When to Get an Allergy Test for Your Child
Does your child get a runny nose during pollen season or hives after eating certain foods? It could be time for allergy testing.
Your doctor might first try allergy medication for your child. If it doesn't work, your doctor may send your child to an allergist if he has any of these symptoms:
- Cold-like symptoms that last more than a week and happen at the same time each year
- Hives or skin rashes
- Coughing or wheezing, especially at night
The allergist, who specializes in diagnosing and treating allergies, will:
- Ask about your child's symptoms and when he has them.
- Do a physical exam, looking for signs of allergies.
- Ask about your family history. If both parents have allergies, a child has a 75% chance of having allergies. If one parent has allergies, a child has a 50% chance of having them.
If the doctor believes that your child has allergies, testing may be able to confirm what kind she has. They may be skin tests or blood tests. Your child may react to a skin test in just a few minutes. Blood tests take a few days.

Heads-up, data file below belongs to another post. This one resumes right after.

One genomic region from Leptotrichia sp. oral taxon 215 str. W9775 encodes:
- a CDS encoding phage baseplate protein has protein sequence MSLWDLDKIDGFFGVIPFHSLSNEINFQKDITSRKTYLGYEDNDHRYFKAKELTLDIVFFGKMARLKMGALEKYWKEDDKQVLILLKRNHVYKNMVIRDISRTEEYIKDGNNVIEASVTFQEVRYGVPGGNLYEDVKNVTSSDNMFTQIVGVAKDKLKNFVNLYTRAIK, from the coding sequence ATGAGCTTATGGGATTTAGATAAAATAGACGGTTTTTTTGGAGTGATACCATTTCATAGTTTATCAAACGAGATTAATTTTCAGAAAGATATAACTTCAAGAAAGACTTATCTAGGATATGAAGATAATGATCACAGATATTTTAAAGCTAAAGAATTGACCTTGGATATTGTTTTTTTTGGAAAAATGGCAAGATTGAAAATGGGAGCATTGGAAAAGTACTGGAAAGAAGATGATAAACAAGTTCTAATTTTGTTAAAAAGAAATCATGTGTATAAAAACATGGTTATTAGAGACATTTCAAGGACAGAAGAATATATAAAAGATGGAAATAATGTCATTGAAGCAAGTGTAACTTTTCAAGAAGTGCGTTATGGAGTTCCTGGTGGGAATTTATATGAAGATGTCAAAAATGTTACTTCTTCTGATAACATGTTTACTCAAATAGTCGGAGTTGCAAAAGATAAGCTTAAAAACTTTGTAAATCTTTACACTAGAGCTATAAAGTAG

If the allergist thinks your child has a food allergy, he may also suggest an elimination diet. Here, your child stops eating certain foods -- like milk, eggs, and peanuts -- to see if they were causing a reaction.
The allergist or your doctor uses the results of these tests to help develop a treatment plan for your child.
One word of caution: Allergy testing, whether done from a blood sample or a skin test, doesn’t give you the final verdict on whether something is an allergy trigger. Your doctor will consider the history of exposures and reactions plus the test results and may even ask you to do a challenge test in the office or at home to confirm an allergy. Allergy testing can give both false positive and false negative results. So the results must always be interpreted carefully and cautiously.